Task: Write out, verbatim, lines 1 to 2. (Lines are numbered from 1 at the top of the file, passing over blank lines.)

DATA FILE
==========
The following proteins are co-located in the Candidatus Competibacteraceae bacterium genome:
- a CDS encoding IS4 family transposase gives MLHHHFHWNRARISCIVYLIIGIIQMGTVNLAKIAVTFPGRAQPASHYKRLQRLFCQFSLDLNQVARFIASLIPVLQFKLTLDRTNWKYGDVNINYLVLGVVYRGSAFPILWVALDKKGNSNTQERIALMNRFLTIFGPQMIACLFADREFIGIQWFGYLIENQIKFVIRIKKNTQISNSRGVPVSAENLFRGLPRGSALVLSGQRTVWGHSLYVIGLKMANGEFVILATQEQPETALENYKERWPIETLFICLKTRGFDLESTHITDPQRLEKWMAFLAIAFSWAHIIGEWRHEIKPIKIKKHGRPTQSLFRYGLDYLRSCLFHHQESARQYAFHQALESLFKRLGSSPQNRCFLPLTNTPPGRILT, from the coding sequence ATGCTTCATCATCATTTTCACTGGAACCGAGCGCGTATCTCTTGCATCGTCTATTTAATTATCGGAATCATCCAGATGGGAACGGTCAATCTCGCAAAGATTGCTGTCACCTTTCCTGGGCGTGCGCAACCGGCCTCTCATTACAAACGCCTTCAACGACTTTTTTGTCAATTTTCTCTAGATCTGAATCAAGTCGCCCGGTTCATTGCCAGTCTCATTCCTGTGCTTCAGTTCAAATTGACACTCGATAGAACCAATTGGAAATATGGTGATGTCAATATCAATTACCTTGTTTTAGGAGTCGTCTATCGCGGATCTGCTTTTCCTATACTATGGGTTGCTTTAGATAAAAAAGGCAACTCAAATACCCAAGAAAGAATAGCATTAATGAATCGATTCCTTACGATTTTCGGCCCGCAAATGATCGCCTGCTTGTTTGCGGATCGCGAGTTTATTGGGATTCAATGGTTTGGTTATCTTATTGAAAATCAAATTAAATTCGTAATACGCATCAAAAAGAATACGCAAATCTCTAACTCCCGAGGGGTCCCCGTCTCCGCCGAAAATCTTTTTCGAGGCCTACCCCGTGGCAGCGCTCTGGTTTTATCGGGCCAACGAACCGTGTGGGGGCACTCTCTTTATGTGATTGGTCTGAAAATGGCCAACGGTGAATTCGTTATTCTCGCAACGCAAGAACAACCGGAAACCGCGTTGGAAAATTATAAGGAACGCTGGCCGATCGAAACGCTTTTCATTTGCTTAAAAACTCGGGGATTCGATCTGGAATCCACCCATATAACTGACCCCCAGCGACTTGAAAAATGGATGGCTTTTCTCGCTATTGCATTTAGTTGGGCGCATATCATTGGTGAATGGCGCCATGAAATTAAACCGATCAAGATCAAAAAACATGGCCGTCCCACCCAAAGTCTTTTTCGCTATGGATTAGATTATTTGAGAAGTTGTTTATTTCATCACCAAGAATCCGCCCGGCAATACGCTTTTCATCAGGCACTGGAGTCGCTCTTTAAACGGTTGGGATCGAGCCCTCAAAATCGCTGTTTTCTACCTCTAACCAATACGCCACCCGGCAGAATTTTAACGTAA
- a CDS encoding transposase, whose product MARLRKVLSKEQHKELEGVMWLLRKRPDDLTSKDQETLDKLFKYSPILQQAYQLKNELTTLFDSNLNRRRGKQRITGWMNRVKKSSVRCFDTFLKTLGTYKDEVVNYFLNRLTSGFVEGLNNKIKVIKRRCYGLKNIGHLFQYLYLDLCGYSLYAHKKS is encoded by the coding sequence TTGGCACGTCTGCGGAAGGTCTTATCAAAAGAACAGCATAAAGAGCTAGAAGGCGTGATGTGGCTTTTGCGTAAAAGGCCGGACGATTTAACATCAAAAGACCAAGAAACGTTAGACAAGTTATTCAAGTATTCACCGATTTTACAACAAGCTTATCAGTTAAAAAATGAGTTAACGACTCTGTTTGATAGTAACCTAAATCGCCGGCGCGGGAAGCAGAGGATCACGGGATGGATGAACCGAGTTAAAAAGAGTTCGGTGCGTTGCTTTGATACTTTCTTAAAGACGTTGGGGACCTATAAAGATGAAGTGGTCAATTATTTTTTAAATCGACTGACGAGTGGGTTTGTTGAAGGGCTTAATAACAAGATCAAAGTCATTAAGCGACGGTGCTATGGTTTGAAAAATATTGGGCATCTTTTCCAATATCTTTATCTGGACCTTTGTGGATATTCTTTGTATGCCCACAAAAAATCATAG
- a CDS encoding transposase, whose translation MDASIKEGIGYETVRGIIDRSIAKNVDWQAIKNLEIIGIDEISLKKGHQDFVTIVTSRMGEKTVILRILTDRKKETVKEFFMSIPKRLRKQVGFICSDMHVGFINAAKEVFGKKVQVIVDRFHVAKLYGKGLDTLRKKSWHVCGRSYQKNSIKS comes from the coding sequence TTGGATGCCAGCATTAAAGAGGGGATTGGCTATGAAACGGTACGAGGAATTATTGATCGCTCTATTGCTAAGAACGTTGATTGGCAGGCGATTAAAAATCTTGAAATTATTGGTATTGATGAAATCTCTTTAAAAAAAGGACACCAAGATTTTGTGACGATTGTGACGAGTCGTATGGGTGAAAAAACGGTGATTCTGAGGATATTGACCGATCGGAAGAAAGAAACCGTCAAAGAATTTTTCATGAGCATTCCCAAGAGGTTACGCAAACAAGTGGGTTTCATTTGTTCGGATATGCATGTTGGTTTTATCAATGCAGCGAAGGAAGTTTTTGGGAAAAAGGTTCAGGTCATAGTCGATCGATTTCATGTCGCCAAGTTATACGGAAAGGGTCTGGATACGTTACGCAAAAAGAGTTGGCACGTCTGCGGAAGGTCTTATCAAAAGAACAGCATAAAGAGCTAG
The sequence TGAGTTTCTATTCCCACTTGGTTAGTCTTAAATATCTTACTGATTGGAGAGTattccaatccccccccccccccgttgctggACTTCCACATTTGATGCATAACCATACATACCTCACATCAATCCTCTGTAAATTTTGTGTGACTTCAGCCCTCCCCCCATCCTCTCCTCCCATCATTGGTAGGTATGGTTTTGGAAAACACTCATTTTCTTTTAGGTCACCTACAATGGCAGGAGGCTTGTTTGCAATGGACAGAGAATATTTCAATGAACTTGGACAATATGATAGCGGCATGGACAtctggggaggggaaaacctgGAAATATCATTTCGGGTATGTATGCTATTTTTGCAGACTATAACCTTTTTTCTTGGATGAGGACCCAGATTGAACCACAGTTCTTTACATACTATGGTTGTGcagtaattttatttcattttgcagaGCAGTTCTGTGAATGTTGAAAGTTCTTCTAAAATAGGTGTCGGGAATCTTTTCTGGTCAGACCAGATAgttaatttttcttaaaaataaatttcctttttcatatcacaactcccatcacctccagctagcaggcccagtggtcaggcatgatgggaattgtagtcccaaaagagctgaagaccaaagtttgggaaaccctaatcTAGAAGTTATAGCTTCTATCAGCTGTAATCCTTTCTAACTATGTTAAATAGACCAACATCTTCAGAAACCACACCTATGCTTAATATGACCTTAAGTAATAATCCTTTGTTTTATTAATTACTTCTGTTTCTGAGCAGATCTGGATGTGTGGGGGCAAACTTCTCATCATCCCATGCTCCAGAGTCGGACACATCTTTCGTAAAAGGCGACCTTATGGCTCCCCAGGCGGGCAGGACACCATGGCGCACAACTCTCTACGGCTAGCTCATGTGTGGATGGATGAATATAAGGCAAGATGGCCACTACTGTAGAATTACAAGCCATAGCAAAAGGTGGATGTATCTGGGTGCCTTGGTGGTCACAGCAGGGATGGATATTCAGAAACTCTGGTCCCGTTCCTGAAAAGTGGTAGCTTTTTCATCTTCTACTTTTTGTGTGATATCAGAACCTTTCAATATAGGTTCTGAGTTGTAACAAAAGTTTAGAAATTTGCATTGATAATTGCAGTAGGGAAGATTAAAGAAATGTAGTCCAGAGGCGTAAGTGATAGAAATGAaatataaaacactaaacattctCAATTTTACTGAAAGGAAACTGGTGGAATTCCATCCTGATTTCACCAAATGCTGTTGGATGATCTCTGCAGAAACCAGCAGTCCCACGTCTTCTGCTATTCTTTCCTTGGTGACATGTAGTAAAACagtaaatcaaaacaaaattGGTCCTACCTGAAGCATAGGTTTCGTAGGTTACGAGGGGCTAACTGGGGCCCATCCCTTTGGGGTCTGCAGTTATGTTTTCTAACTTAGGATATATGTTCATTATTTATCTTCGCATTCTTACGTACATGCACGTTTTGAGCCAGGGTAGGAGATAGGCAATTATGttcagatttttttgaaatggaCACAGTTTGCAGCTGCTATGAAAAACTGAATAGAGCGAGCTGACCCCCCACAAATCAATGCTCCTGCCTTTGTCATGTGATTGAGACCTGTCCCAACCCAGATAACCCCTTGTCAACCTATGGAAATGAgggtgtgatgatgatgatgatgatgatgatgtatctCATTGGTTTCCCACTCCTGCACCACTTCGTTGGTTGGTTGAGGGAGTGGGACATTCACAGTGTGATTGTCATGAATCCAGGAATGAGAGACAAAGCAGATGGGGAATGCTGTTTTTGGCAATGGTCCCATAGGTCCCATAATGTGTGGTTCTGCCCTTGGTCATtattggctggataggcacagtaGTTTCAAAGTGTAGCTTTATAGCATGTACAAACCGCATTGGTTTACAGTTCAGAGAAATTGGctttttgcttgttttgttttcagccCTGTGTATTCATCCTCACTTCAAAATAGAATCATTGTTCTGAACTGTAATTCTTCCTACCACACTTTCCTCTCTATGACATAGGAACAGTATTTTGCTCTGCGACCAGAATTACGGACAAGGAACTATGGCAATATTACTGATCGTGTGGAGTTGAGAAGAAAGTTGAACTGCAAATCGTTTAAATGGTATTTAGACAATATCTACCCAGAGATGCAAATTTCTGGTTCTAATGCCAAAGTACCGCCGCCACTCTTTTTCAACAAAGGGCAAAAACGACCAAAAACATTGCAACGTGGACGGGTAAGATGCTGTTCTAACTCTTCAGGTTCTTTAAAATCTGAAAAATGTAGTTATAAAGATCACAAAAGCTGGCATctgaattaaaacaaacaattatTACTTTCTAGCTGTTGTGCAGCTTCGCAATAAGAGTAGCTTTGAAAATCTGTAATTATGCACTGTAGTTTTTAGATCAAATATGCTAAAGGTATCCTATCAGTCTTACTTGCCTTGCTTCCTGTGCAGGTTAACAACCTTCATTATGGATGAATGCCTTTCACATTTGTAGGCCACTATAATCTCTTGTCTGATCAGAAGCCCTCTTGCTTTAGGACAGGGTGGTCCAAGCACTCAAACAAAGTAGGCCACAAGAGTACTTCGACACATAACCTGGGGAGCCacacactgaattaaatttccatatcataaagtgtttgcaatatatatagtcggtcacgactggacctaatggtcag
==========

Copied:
The following proteins are co-located in the Candidatus Competibacteraceae bacterium genome:
- a CDS encoding IS4 family transposase gives MLHHHFHWNRARISCIVYLIIGIIQMGTVNLAKIAVTFPGRAQPASHYKRLQRLFCQFSLDLNQVARFIASLIPVLQFKLTLDRTNWKYGDVNINYLVLGVVYRGSAFPILWVALDKKGNSNTQERIALMNRFLTIFGPQMIACLFADREFIGIQWFGYLIENQIKFVIRIKKNTQISNSRGVPVSAENLFRGLPRGSALVLSGQRTVWGHSLYVIGLKMANGEFVILATQEQPETALENYKERWPIETLFICLKTRGFDLESTHITDPQRLEKWMAFLAIAFSWAHIIGEWRHEIKPIKIKKHGRPTQSLFRYGLDYLRSCLFHHQESARQYAFHQALESLFKRLGSSPQNRCFLPLTNTPPGRILT, from the coding sequence ATGCTTCATCATCATTTTCACTGGAACCGAGCGCGTATCTCTTGCATCGTCTATTTAATTATCGGAATCATCCAGATGGGAACGGTCAATCTCGCAAAGATTGCTGTCACCTTTCCTGGGCGTGCGCAACCGGCCTCTCATTACAAACGCCTTCAACGACTTTTTTGTCAATTTTCTCTAGATCTGAATCAAGTCGCCCGGTTCATTGCCAGTCTCATTCCTGTGCTTCAGTTCAAATTGACACTCGATAGAACCAATTGGAAATATGGTGATGTCAATATCAATTACCTTGTTTTAGGAGTCGTCTATCGCGGATCTGCTTTTCCTATACTATGGGTTGCTTTAGATAAAAAAGGCAACTCAAATACCCAAGAAAGAATAGCATTAATGAATCGATTCCTTACGATTTTCGGCCCGCAAATGATCGCCTGCTTGTTTGCGGATCGCGAGTTTATTGGGATTCAATGGTTTGGTTATCTTATTGAAAATCAAATTAAATTCGTAATACGCATCAAAAAGAATACGCAAATCTCTAACTCCCGAGGGGTCCCCGTCTCCGCCGAAAATCTTTTTCGAGGCCTACCCCGTGGCAGCGCTCTGGTTTTATCGGGCCAACGAACCGTGTGGGGGCACTCTCTTTATGTGATTGGTCTGAAAATGGCCAACGGTGAATTCGTTATTCTCGCAACGCAAGAACAACCGGAAACCGCGTTGGAAAATTATAAGGAACGCTGGCCGATCGAAACGCTTTTCATTTGCTTAAAAACTCGGGGATTCGATCTGGAATCCACCCATATAACTGACCCCCAGCGACTTGAAAAATGGATGGCTTTTCTCGCTATTGCATTTAGTTGGGCGCATATCATTGGTGAATGGCGCCATGAAATTAAACCGATCAAGATCAAAAAACATGGCCGTCCCACCCAAAGTCTTTTTCGCTATGGATTAGATTATTTGAGAAGTTGTTTATTTCATCACCAAGAATCCGCCCGGCAATACGCTTTTCATCAGGCACTGGAGTCGCTCTTTAAACGGTTGGGATCGAGCCCTCAAAATCGCTGTTTTCTACCTCTAACCAATACGCCACCCGGCAGAATTTTAACGTAA